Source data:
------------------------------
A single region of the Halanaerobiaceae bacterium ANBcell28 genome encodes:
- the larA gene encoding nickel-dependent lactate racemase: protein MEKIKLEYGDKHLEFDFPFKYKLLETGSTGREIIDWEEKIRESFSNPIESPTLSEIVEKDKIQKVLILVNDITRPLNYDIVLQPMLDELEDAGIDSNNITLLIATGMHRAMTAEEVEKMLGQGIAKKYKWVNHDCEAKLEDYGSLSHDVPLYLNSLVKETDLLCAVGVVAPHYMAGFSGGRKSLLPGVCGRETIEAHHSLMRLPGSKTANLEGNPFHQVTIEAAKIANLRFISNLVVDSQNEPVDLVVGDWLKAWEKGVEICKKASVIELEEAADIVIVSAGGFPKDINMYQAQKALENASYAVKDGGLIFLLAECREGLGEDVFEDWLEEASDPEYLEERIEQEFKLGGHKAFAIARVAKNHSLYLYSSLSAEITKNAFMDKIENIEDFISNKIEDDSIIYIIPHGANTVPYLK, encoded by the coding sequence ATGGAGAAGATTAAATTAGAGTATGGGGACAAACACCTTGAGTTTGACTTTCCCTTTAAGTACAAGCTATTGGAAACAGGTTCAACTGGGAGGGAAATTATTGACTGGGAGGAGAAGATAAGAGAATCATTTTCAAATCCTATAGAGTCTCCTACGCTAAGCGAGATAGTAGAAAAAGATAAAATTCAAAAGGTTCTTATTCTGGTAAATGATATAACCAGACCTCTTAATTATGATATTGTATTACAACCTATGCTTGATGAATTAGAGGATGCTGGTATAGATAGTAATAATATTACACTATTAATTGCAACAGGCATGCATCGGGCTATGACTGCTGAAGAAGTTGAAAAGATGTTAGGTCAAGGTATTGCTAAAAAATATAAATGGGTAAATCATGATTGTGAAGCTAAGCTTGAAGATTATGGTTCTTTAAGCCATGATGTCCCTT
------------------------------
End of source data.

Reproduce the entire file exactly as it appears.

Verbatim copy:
A single region of the Halanaerobiaceae bacterium ANBcell28 genome encodes:
- the larA gene encoding nickel-dependent lactate racemase: protein MEKIKLEYGDKHLEFDFPFKYKLLETGSTGREIIDWEEKIRESFSNPIESPTLSEIVEKDKIQKVLILVNDITRPLNYDIVLQPMLDELEDAGIDSNNITLLIATGMHRAMTAEEVEKMLGQGIAKKYKWVNHDCEAKLEDYGSLSHDVPLYLNSLVKETDLLCAVGVVAPHYMAGFSGGRKSLLPGVCGRETIEAHHSLMRLPGSKTANLEGNPFHQVTIEAAKIANLRFISNLVVDSQNEPVDLVVGDWLKAWEKGVEICKKASVIELEEAADIVIVSAGGFPKDINMYQAQKALENASYAVKDGGLIFLLAECREGLGEDVFEDWLEEASDPEYLEERIEQEFKLGGHKAFAIARVAKNHSLYLYSSLSAEITKNAFMDKIENIEDFISNKIEDDSIIYIIPHGANTVPYLK, encoded by the coding sequence ATGGAGAAGATTAAATTAGAGTATGGGGACAAACACCTTGAGTTTGACTTTCCCTTTAAGTACAAGCTATTGGAAACAGGTTCAACTGGGAGGGAAATTATTGACTGGGAGGAGAAGATAAGAGAATCATTTTCAAATCCTATAGAGTCTCCTACGCTAAGCGAGATAGTAGAAAAAGATAAAATTCAAAAGGTTCTTATTCTGGTAAATGATATAACCAGACCTCTTAATTATGATATTGTATTACAACCTATGCTTGATGAATTAGAGGATGCTGGTATAGATAGTAATAATATTACACTATTAATTGCAACAGGCATGCATCGGGCTATGACTGCTGAAGAAGTTGAAAAGATGTTAGGTCAAGGTATTGCTAAAAAATATAAATGGGTAAATCATGATTGTGAAGCTAAGCTTGAAGATTATGGTTCTTTAAGCCATGATGTCCCTT